Date of Award

2014

Publication Type

Master Thesis

Degree Name

M.Sc.

Department

Biological Sciences

First Advisor

Buchanan, Lori

Keywords

Categorization, Comparison, Concreteness, Metaphor Processing, Semantic Richness

Rights

info:eu-repo/semantics/openAccess

Creative Commons License

Creative Commons Attribution-Noncommercial-No Derivative Works 4.0 License
This work is licensed under a Creative Commons Attribution-Noncommercial-No Derivative Works 4.0 License.

Abstract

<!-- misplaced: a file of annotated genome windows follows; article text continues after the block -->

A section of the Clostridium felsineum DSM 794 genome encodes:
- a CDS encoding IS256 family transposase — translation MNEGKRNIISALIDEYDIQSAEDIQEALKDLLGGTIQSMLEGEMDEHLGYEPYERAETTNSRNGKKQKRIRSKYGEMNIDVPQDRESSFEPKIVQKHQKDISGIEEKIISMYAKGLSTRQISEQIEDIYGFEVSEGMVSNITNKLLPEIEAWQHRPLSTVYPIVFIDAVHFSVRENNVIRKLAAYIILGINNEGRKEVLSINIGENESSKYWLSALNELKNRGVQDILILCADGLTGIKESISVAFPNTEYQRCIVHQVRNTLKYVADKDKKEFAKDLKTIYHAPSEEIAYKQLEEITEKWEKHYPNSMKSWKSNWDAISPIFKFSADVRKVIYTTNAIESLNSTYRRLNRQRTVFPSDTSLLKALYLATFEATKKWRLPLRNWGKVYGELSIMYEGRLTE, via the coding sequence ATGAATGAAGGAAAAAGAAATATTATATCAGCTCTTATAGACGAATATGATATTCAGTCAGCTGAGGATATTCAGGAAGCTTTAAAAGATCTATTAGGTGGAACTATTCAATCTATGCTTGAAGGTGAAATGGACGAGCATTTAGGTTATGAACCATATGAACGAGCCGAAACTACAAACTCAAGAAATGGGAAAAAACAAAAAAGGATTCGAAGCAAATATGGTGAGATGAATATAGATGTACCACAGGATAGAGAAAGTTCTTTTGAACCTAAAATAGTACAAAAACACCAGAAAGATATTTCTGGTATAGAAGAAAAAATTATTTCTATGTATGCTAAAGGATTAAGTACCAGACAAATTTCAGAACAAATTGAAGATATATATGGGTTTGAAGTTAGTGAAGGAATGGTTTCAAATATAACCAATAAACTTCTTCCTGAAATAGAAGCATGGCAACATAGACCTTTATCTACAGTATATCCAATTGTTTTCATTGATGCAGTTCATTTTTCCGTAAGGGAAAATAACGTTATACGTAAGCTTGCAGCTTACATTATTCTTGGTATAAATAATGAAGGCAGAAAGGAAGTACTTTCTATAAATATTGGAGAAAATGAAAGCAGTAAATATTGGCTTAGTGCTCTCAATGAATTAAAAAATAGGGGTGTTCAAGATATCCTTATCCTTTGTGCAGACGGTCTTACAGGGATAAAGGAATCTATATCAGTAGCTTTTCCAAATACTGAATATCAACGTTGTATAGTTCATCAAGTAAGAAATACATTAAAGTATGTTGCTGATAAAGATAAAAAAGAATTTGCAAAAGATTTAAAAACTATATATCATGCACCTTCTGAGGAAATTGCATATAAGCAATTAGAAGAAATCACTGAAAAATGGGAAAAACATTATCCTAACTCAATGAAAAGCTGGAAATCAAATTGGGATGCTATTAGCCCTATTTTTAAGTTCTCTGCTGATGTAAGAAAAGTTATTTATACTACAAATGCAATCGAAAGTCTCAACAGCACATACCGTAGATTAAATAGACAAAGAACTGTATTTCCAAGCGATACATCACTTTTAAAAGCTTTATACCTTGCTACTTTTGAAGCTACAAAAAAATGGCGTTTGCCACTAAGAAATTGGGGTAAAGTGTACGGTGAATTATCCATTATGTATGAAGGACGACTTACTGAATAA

Metaphors can be processed as comparisons or categorizations (Gibbs & Colston, 2012). The quality of metaphor hypothesis suggests that inapt metaphors are processed as comparisons and apt metaphors are processed categorizations (Glucksberg & Haught, 2006). In two experiments, novel metaphors were manipulated on semantic neighbourhood density (SND) and topic concreteness and presented to participants at two reading deadlines that are believed to characterize symmetric (e.g. comparison) and directional (e.g. categorization) processing stages (e.g., Wolff & Gentner, 2011). Participants rated the comprehensibility of metaphors. The results suggest that low SND metaphors are processed as categorizations whereas high SND metaphors are processed as comparisons. In the case of metaphors made up of high SND, an abstract topic is more favourable for categorization than a concrete topic. A new model is proposed to explain how semantic characteristics affect comparison and categorization processes.

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